One of the first arrows flung at me when I spoke out about the gross censorship affecting small press genre fiction was that I’m perceived by my peers to be a commercial failure, and thus am reacting negatively toward my community because of sour grapes.
This could not be further from the truth. It’s not truthful because the entire premise of the accusation rests on the idea that ANYONE writing small press fiction is a commercial success. Because outside of a handful of writers who gained their success through mass market publishing, then later shifted to the small press, NO ONE is making money.
Then why bother writing it at all?
Commercial success is not what small press genre fiction writers are after, they will tell you. They’re writing for the purity of the art, they will tell you. So why were they so quick to paint me as a commercial failure when that’s not even a stated goal of the art form?
Because they don’t want people telling you what I’ve been telling you all month. Bizarro fiction (and extreme horror) have been co-opted by social justice, neutered, and put out to pasture to die.
If we hope to save these genres that I love, we must first identify what got them to this point to begin with. So, with all of that said, why has bizarro fiction failed us?
This is why:
If the function of bizarro is to act as the literary equivalent of the midnight movie, or the cult section of the video store, then it stands to reason that a primary component of that will be offensiveness.
Midnight movies became what they became because the John Waters, the Lloyd Kaufman, the Jodorowsky, the Ken Russells, they had an edge and a bite to them that acted as a cinematic step behind the curtain at the freak show circus tent.
Bizarro had that edge in spades when it rose in popularity in the late aughts. I think what killed its momentum was two fold.
First, the cult filmmakers, as they made these movies, were universally panned by critics and by the movie-going audience at large. That is by definition what a cult movie is. A commercial failure which gains an audience through other means over time.
In much the same way, when the first really popular bizarro books were hitting with a cult audience, the authors themselves were the victims of very harsh criticisms about not only their writing style, but about their ability to write prose in general. And as we all know, writers have the biggest and most fragile egos of all the creative artists. Criticism is a hard pill to swallow, especially when you think you’re a great artist intentionally creating low-brow art.
So bizarro was abandoned as it gained notoriety by the very authors who helped create its momentum. Those authors can be found today writing trout fishing anthologies and other high-brow literary books. You can see the overcompensation in their later works as they shifted focus toward gaining respect from the literary communities who to this day snub bizarro as juvenile garbage.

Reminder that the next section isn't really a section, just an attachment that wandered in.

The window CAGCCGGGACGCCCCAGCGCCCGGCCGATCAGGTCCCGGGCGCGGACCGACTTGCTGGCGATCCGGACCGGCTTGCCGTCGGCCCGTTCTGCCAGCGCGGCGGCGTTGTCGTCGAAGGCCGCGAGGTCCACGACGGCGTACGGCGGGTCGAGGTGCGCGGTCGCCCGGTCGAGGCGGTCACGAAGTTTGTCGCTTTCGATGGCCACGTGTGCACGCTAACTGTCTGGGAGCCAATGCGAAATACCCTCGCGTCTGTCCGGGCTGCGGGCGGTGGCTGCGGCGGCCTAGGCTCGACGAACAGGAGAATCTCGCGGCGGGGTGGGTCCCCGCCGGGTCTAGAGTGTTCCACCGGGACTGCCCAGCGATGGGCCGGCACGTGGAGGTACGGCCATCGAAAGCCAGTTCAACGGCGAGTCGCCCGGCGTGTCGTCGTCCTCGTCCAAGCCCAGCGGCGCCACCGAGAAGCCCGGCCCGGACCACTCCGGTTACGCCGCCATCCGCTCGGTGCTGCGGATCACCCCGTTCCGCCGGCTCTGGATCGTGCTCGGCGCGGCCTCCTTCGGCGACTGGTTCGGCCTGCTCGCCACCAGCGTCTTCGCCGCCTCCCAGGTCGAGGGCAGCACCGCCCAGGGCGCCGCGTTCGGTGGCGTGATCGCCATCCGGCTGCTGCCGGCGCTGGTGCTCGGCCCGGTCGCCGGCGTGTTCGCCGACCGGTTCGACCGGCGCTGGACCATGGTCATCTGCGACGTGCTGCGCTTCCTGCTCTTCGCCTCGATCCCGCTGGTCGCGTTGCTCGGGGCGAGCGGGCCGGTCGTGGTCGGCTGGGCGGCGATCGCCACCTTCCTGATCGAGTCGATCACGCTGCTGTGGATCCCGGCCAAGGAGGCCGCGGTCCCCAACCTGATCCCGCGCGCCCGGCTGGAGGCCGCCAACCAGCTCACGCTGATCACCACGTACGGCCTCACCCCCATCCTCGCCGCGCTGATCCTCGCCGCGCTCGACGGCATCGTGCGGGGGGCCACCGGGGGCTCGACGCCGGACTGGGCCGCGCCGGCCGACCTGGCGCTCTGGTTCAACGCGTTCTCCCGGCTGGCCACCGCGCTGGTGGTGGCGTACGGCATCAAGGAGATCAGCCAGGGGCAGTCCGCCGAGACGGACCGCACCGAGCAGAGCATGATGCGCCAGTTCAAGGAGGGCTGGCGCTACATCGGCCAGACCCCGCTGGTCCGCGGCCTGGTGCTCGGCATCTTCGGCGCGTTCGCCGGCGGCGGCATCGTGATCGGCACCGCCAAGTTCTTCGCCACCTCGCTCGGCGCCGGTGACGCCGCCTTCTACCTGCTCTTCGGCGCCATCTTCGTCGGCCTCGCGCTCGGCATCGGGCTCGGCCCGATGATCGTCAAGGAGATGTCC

The other problem—the problem that affects me most greatly as I don’t give a single fuck what critics or the literary elite think of me—is the slow politically correct corruption of the genre that has authors afraid to be controversial, edgy or in any way disrupt the social justice narrative that’s found its way into bizarro (and every other fiction genre.)
There are plenty of authors willing to fill the vacuum left by the writers who ejected from bizarro in favor of critical accolades, but bizarro is no longer friendly toward real outsider perspectives. It’s been watered down to talking animals and household objects and really little else. There are few masters of the genre left who toil in bizarro exclusively or even competently.
The self-appointed genre policemen attack early and often on social media to make sure that the social justice narrative is understood and followed. If you expect to ever be published by one of the few bizarro small presses, it doesn’t take long to see which subjects are off limits and which perspectives are unwanted before you ever even type up a manuscript that you intend to submit. The social rules are well written. You don’t need a rejection letter to know what not to write about.
Unfortunately, the renegade, punk rock attitude that got bizarro to where it was at its height is non-existent in today’s social climate and that is why I think it is failing to provide most authors with even a modicum of success.
If we hope to get bizarro and extreme horror back to a point of viability, back to a larger readership and back to even minimal commercial success, we MUST reject the notion that social justice has in any way helped our community.
We must fire our self appointed genre policemen and we must not be afraid to confront the new social norms from an antagonistic stance without fear of social persecution from the so-called gate keepers. Even if that means self-publishing our work and totally abandoning the community in favor of individual success as authors in the science fiction and fantasy communities have done in recent years.
Being signed to a particular small press or attending a particular industry convention does not make you a bizarro or an extreme horror writer. Your renegade attitude and fuck the system mentality is.
If we hope to succeed, we have to summon up our inner John Waters and Lloyd Kaufman and not be afraid to get offensive again.